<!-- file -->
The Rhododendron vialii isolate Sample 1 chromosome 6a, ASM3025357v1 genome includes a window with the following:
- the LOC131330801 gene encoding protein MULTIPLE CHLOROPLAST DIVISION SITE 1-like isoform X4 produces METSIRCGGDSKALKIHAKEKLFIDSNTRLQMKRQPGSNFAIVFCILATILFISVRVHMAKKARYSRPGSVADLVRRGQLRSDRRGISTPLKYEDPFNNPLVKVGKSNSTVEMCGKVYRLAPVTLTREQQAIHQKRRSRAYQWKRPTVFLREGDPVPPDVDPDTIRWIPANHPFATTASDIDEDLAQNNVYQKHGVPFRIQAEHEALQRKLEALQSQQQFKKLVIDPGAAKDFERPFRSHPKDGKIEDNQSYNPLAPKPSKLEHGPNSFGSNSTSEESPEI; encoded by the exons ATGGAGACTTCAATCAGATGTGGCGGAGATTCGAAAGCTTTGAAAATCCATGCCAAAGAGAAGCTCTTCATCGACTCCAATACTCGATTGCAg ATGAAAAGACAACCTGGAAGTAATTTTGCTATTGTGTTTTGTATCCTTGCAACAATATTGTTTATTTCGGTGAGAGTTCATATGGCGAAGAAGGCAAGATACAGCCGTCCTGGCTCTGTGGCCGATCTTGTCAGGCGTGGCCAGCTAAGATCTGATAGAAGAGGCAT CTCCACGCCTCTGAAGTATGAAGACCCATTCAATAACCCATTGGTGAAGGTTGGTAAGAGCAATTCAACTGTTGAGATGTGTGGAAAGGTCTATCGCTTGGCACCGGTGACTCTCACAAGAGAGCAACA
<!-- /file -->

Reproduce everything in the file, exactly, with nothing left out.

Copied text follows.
The Rhododendron vialii isolate Sample 1 chromosome 6a, ASM3025357v1 genome includes a window with the following:
- the LOC131330801 gene encoding protein MULTIPLE CHLOROPLAST DIVISION SITE 1-like isoform X4 produces METSIRCGGDSKALKIHAKEKLFIDSNTRLQMKRQPGSNFAIVFCILATILFISVRVHMAKKARYSRPGSVADLVRRGQLRSDRRGISTPLKYEDPFNNPLVKVGKSNSTVEMCGKVYRLAPVTLTREQQAIHQKRRSRAYQWKRPTVFLREGDPVPPDVDPDTIRWIPANHPFATTASDIDEDLAQNNVYQKHGVPFRIQAEHEALQRKLEALQSQQQFKKLVIDPGAAKDFERPFRSHPKDGKIEDNQSYNPLAPKPSKLEHGPNSFGSNSTSEESPEI; encoded by the exons ATGGAGACTTCAATCAGATGTGGCGGAGATTCGAAAGCTTTGAAAATCCATGCCAAAGAGAAGCTCTTCATCGACTCCAATACTCGATTGCAg ATGAAAAGACAACCTGGAAGTAATTTTGCTATTGTGTTTTGTATCCTTGCAACAATATTGTTTATTTCGGTGAGAGTTCATATGGCGAAGAAGGCAAGATACAGCCGTCCTGGCTCTGTGGCCGATCTTGTCAGGCGTGGCCAGCTAAGATCTGATAGAAGAGGCAT CTCCACGCCTCTGAAGTATGAAGACCCATTCAATAACCCATTGGTGAAGGTTGGTAAGAGCAATTCAACTGTTGAGATGTGTGGAAAGGTCTATCGCTTGGCACCGGTGACTCTCACAAGAGAGCAACA